• Challenging Problems in Geovisual Analytics (JVLC 2011)
  • Geospatial Visual Analytics: Focus on Time (IJGIS 2010)
  • Geospatial Visual Analytics: Focus on Time (JLBS 2010)
  • GeoVisualization and the Digital City (CEUS 2010)
  • GeoSpatial Visual Analytics (CaGIS 2009)
  • Geovisualization of Dynamics, Movement and Change (Information Visualization 2008)
  • Geovisual Analytics for Spatial Decision Support (IJGIS 2007)

The commission prepared several strategic papers associated with these activities and publications, including:

These papers received a large number of citations and have helped shape ongoing research in geovisualization.

CARTOGRAPHY & COMPUTER SCIENCE

An important achievement of the commission is the cross-fertilization of geovisualization research activity in broader disciplines within computer science, including information visualization, data mining, and the important developing area of visual analytics. Commission members aim to contribute cartographic knowledge to  these disciplines and learn from and take advantage of the knowledge and techniques that they offer. One particular focus has been the influential IEEE VIS conference series (rated A+ by CORE) and associated journal IEEE Transactions in Visualization and Computer Graphics (A). These high-ranking computer science conferences have seen a wide range of papers and presentations from commission members and cartographers more widely since 2007. Cartographic ideas are informing and influenced by visualization – for instance Dykes el al. (2010) used the cartographic back-catalogue to create prototypes and establish guidelines for legends in visualization, whilst Jenny (2012) developed adaptive composite map projections and an interactive interface through which these can be explored.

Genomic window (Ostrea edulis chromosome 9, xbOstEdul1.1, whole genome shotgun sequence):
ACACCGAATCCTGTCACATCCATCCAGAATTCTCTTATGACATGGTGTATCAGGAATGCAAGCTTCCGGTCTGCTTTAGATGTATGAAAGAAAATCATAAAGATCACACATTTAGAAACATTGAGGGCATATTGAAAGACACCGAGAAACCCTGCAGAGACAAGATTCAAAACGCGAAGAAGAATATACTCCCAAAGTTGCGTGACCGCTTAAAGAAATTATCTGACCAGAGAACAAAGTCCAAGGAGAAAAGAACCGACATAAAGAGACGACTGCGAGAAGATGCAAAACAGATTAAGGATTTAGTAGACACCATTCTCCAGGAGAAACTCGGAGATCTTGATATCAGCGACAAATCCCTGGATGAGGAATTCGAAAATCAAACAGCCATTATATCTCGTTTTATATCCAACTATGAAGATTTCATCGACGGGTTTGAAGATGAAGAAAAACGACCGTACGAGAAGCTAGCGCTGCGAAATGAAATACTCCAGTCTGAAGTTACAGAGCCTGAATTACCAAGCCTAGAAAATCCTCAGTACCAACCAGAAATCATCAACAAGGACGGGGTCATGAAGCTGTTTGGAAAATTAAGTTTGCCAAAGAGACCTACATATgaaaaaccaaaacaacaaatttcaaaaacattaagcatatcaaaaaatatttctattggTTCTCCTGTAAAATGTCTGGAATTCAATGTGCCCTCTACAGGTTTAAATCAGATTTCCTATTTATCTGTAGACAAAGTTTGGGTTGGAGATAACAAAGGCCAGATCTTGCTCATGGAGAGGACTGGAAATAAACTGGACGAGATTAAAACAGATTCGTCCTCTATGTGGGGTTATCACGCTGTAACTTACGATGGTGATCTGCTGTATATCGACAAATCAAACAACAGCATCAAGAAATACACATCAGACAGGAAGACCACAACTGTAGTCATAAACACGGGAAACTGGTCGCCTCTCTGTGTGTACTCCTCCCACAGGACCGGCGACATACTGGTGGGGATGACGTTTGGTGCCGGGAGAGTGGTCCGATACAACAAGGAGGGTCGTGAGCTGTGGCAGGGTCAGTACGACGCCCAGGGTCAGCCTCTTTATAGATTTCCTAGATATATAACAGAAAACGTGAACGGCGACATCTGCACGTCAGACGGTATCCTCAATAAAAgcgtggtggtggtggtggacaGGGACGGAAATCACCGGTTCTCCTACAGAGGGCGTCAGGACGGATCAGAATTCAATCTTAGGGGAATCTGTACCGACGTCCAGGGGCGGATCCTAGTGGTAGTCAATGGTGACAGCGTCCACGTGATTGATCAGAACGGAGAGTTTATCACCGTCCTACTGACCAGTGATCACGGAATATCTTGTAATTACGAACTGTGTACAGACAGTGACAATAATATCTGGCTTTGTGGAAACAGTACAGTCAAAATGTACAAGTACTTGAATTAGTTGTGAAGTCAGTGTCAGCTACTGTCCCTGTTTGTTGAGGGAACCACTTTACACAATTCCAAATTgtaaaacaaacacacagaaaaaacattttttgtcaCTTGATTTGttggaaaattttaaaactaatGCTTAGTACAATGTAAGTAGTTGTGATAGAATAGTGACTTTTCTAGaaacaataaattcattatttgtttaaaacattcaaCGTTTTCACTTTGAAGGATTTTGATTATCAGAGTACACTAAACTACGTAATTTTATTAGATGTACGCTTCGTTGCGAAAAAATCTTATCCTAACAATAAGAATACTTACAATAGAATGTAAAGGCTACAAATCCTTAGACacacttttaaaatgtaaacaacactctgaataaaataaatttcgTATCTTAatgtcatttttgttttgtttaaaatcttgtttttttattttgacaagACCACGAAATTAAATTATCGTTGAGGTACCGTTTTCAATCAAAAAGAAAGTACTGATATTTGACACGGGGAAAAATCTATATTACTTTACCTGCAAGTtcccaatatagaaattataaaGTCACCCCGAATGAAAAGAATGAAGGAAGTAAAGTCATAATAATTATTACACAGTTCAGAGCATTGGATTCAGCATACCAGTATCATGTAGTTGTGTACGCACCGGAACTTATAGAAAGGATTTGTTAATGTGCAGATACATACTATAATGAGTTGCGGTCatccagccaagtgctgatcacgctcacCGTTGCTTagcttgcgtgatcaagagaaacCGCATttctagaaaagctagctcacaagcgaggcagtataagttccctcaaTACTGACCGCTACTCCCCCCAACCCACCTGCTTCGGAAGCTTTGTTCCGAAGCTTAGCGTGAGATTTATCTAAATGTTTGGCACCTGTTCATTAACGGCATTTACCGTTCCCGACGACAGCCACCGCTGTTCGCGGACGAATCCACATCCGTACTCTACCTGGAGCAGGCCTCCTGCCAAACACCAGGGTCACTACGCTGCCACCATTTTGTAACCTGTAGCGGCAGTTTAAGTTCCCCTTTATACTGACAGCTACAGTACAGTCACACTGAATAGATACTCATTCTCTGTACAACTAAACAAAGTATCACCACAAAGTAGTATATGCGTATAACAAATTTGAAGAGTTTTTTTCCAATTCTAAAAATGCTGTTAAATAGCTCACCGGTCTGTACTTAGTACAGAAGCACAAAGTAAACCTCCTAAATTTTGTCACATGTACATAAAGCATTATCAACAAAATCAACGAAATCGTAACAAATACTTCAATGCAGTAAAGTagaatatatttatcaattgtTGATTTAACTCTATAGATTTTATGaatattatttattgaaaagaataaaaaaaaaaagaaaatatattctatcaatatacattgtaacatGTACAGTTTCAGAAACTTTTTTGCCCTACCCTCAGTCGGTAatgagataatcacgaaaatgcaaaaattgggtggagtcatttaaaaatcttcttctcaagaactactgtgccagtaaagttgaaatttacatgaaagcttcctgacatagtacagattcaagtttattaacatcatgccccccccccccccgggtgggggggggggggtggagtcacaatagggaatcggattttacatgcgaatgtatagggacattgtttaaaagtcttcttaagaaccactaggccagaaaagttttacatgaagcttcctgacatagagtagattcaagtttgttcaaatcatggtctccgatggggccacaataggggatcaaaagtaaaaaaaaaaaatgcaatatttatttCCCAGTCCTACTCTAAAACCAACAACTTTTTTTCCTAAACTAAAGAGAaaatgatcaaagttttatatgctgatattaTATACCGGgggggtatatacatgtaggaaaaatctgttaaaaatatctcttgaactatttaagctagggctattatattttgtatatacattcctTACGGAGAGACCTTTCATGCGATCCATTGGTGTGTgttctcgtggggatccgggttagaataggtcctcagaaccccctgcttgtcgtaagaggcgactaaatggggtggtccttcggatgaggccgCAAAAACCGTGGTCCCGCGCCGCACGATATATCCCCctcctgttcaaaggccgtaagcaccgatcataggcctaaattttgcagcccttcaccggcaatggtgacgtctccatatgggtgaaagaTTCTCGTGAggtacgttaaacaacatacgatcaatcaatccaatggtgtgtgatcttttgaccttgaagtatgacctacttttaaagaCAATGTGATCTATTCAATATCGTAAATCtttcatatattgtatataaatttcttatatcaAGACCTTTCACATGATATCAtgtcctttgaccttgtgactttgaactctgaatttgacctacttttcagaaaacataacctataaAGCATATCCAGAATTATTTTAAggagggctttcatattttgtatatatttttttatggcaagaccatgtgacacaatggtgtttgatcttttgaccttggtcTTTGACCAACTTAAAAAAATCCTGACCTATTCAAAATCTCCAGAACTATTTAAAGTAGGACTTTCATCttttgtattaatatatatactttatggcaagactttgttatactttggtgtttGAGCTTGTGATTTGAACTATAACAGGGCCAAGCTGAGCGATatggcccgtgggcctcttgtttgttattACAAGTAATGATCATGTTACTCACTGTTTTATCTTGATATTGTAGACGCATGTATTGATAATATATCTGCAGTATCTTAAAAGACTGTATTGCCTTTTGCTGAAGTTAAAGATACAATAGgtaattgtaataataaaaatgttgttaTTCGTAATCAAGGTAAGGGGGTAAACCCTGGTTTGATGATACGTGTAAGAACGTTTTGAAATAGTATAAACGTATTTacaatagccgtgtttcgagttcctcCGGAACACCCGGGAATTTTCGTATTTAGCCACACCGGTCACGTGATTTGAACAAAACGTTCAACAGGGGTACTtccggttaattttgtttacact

Adaptive Composite Map Projections (Jenny 2012) - this projection diagram acts as an interactive interface to select appropriate projections.

Adaptive Composite Map Projections (Jenny 2012) - this projection diagram acts as an interactive interface to select appropriate projections.

 Rethinking Map Legends with Visualization (Dykes et al, 2010) - exploring the use of interactive legends in cartography and information visualization. 

Rethinking Map Legends with Visualization (Dykes et al, 2010) - exploring the use of interactive legends in cartography and information visualization.